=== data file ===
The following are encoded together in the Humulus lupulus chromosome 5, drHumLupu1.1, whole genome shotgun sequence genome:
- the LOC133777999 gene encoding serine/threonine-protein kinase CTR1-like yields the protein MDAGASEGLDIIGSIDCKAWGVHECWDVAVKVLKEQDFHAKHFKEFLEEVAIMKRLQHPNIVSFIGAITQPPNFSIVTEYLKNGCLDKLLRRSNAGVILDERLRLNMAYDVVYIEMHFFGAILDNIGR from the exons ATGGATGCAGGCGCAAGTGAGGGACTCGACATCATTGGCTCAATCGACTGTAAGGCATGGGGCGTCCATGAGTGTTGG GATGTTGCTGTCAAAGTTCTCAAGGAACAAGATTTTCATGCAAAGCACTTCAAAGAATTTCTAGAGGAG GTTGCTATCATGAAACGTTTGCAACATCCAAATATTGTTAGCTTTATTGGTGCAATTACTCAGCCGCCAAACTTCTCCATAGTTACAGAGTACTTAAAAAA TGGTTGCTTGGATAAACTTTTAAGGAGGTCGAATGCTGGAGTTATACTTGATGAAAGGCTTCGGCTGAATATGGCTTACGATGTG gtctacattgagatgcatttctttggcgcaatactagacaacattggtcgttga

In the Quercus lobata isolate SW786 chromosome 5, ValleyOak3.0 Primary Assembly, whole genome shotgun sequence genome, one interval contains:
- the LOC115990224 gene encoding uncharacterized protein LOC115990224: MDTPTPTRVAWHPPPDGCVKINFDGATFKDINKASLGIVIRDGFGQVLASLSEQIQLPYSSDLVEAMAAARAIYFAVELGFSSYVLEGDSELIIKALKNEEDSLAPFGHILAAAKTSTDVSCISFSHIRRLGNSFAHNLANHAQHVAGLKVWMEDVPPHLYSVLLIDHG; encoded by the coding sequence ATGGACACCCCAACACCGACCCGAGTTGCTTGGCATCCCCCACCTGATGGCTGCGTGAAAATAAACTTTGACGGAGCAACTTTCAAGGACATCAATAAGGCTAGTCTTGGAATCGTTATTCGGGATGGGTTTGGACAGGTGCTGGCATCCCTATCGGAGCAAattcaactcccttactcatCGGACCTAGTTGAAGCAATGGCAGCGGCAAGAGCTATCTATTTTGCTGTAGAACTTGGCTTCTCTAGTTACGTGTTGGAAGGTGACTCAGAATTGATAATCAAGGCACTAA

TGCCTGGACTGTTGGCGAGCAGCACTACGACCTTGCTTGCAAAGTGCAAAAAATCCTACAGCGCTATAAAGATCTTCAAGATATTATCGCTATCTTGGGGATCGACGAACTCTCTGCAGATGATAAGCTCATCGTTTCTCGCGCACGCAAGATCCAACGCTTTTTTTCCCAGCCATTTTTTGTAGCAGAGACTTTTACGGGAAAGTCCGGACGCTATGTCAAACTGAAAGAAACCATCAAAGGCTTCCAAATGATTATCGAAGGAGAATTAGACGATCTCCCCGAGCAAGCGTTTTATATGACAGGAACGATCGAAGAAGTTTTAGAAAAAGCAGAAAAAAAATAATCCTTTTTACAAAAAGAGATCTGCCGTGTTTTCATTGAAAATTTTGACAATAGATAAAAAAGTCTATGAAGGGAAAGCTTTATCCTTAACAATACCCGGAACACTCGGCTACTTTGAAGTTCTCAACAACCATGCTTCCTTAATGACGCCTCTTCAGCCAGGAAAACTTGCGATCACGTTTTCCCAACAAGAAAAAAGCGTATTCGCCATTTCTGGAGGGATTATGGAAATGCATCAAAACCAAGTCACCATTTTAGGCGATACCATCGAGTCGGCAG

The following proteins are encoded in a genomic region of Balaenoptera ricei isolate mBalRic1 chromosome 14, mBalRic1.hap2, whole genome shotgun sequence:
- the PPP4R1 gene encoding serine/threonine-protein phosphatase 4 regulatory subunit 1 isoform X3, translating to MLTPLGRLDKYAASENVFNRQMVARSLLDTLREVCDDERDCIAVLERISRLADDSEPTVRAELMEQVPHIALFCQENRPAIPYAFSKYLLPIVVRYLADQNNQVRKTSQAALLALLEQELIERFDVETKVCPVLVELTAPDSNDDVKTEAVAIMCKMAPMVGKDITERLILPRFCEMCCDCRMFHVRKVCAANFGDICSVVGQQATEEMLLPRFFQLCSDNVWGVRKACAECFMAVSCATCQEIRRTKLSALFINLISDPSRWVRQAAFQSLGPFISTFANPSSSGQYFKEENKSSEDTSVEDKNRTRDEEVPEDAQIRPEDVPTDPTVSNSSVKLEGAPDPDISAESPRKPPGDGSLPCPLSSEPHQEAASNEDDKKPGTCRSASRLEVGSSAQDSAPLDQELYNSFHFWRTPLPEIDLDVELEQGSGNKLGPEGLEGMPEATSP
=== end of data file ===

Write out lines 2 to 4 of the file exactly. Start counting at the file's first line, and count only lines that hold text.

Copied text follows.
- the LOC133777999 gene encoding serine/threonine-protein kinase CTR1-like yields the protein MDAGASEGLDIIGSIDCKAWGVHECWDVAVKVLKEQDFHAKHFKEFLEEVAIMKRLQHPNIVSFIGAITQPPNFSIVTEYLKNGCLDKLLRRSNAGVILDERLRLNMAYDVVYIEMHFFGAILDNIGR from the exons ATGGATGCAGGCGCAAGTGAGGGACTCGACATCATTGGCTCAATCGACTGTAAGGCATGGGGCGTCCATGAGTGTTGG GATGTTGCTGTCAAAGTTCTCAAGGAACAAGATTTTCATGCAAAGCACTTCAAAGAATTTCTAGAGGAG GTTGCTATCATGAAACGTTTGCAACATCCAAATATTGTTAGCTTTATTGGTGCAATTACTCAGCCGCCAAACTTCTCCATAGTTACAGAGTACTTAAAAAA TGGTTGCTTGGATAAACTTTTAAGGAGGTCGAATGCTGGAGTTATACTTGATGAAAGGCTTCGGCTGAATATGGCTTACGATGTG gtctacattgagatgcatttctttggcgcaatactagacaacattggtcgttga

In the Quercus lobata isolate SW786 chromosome 5, ValleyOak3.0 Primary Assembly, whole genome shotgun sequence genome, one interval contains:
- the LOC115990224 gene encoding uncharacterized protein LOC115990224: MDTPTPTRVAWHPPPDGCVKINFDGATFKDINKASLGIVIRDGFGQVLASLSEQIQLPYSSDLVEAMAAARAIYFAVELGFSSYVLEGDSELIIKALKNEEDSLAPFGHILAAAKTSTDVSCISFSHIRRLGNSFAHNLANHAQHVAGLKVWMEDVPPHLYSVLLIDHG; encoded by the coding sequence ATGGACACCCCAACACCGACCCGAGTTGCTTGGCATCCCCCACCTGATGGCTGCGTGAAAATAAACTTTGACGGAGCAACTTTCAAGGACATCAATAAGGCTAGTCTTGGAATCGTTATTCGGGATGGGTTTGGACAGGTGCTGGCATCCCTATCGGAGCAAattcaactcccttactcatCGGACCTAGTTGAAGCAATGGCAGCGGCAAGAGCTATCTATTTTGCTGTAGAACTTGGCTTCTCTAGTTACGTGTTGGAAGGTGACTCAGAATTGATAATCAAGGCACTAA